(Missing glass replaced with iron)
Location: New York:
- 192 Broadway "near John street" (1815-1839)
- 9 Astor House "Entrance in Barclay street" (1840-1845)
- 413 Broadway (1846-1847)
- E. & S. S. Rockwell (1815-1847)
- Edward Rockwell (1744-1828)
- b.10/4/1744, Middletown CT
- =Lucy Strong (b.6/13/1747 in Middletown),
3/25/1773 in Middletown;
- Samuel Strong Rockwell (1787-?), Silversmith
- b.5/19/1787, Middletown
- "He was a partner from 1815 to 1847 with Edward Rockwell in
New York City NY as E. & S. S. ROCKWELL. Located at 192
Broadway, 1815-1839; at 9 Astor House, 1840-1845; and at
413 Broadway, 1846-1847." —American Silversmiths
Edward Rockwell's Patent Vault Light of 1834
is the earliest in the United States. It has the curious designation
8058X and only the drawing remains (the description is lost). The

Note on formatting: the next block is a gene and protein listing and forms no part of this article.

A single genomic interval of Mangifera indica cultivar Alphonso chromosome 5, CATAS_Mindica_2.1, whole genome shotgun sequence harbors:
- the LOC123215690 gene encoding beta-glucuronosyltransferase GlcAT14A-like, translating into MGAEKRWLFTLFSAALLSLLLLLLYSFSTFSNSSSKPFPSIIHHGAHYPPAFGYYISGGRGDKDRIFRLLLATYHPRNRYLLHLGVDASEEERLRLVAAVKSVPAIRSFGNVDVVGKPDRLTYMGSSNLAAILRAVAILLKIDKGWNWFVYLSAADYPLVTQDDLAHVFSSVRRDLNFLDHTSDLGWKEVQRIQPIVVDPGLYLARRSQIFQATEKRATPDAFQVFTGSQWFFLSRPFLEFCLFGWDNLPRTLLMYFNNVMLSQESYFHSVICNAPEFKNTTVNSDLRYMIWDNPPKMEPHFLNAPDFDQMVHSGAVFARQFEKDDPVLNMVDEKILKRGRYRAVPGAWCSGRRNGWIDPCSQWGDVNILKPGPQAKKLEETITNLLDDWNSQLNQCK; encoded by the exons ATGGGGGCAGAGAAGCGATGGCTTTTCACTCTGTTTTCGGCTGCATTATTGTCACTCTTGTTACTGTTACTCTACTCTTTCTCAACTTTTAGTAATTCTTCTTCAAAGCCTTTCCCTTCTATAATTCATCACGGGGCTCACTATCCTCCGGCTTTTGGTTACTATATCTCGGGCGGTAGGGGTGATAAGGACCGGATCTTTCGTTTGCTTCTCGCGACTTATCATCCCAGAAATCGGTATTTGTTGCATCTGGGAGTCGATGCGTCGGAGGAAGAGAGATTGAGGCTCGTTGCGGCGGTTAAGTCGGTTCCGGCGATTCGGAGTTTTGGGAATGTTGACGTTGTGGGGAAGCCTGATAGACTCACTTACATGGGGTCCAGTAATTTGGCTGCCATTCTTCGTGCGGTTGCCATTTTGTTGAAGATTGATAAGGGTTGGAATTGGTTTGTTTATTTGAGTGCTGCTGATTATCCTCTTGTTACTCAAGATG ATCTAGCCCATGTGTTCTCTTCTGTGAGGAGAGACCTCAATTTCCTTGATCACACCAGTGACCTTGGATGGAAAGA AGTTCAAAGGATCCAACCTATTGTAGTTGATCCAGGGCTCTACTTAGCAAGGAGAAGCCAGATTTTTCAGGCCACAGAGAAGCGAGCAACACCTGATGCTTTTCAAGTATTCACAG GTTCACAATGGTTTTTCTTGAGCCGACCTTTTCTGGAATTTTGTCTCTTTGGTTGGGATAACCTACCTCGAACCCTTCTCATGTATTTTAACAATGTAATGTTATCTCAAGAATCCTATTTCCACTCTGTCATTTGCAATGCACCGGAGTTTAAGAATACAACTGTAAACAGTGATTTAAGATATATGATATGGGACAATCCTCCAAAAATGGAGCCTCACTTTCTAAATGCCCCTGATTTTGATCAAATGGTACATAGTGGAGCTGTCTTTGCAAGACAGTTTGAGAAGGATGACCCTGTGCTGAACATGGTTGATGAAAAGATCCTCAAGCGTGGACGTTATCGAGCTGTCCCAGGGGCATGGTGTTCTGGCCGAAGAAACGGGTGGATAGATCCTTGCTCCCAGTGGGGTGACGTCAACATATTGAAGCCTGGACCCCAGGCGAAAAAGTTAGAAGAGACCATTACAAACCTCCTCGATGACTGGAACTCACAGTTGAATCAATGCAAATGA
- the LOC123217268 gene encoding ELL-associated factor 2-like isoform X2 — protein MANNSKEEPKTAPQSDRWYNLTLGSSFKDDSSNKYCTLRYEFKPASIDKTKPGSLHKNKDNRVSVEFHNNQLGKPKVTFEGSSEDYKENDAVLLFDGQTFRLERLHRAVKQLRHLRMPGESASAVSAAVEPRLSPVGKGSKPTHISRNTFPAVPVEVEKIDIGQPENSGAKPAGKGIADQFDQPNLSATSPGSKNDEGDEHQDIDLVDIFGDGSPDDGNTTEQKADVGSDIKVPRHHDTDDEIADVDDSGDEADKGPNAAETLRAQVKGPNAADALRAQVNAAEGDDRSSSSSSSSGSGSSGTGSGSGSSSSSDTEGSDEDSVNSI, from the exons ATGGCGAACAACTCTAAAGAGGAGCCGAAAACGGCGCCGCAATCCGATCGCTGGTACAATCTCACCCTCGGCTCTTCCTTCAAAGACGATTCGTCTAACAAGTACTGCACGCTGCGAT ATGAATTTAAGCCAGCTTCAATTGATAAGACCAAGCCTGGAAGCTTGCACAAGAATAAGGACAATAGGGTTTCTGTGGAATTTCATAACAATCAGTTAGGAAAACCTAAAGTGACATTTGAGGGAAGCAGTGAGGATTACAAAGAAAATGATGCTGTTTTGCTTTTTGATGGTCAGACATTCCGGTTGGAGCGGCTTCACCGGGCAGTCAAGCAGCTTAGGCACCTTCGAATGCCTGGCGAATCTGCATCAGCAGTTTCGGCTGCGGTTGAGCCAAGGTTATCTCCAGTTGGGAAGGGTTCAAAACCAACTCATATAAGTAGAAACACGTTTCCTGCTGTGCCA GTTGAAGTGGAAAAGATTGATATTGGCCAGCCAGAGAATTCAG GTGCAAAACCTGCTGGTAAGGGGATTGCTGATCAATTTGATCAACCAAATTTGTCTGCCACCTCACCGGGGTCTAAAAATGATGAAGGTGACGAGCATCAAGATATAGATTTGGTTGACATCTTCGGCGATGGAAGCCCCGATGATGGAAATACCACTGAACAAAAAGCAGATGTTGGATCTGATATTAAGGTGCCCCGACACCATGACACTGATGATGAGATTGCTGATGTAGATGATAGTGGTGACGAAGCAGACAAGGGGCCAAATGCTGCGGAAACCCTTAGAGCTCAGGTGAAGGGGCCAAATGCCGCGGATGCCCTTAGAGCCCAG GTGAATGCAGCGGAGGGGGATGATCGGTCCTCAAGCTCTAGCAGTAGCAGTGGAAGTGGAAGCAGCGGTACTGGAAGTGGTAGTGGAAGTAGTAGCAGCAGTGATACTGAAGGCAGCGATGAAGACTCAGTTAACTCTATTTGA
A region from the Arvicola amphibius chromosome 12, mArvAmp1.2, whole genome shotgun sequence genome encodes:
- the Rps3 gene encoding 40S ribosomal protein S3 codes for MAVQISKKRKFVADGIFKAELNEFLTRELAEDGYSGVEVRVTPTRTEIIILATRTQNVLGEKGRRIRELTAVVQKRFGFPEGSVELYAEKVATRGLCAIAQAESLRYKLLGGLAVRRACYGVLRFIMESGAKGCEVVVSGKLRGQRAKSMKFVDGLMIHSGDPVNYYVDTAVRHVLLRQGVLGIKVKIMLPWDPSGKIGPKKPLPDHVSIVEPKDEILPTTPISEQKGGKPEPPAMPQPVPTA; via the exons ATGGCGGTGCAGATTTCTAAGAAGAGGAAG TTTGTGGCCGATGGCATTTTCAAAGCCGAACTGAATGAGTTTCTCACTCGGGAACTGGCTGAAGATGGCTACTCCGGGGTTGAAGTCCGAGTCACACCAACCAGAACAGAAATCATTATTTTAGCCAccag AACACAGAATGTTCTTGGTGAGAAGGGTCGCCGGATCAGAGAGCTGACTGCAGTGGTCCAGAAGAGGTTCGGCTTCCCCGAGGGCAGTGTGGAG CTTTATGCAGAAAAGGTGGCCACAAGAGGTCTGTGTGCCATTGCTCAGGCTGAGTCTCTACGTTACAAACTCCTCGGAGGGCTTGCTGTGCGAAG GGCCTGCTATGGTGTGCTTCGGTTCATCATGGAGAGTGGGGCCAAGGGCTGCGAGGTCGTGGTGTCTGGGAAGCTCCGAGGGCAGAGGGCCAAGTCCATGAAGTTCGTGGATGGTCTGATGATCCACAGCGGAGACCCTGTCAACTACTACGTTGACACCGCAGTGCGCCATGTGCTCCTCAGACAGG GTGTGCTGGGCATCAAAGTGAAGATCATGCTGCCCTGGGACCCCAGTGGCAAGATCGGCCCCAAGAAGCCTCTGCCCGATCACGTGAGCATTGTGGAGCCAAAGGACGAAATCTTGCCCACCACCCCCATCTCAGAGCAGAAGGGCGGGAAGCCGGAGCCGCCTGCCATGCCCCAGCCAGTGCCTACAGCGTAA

patent is for a round iron cover with a single huge glass eye in the
center, fully half the diameter of the whole cover. It must have
looked fantastic, but been fragile.
- In 1834, two were installed in front of "the Exchange" in New-York,
and others in front of the Gazette.
- Two frames (sans glass) are presently in the
Cohill collection, and
another (also sans glass) still on the street in Brooklyn.
- "Rockwell's patent vault lights. 192 Broadway. The great usefulness
of the above lights, not only for vaults intended for safety of goods
in case of fire, and for the deposit of coal, &c., but by giving
so much light, and at the same time excluding all wet, dust and frost,
they make an underground apartment (when judiciously constructed and
made white) a valuable place for business. Persons wishing to
introduce them in other cities would do well to apply as above."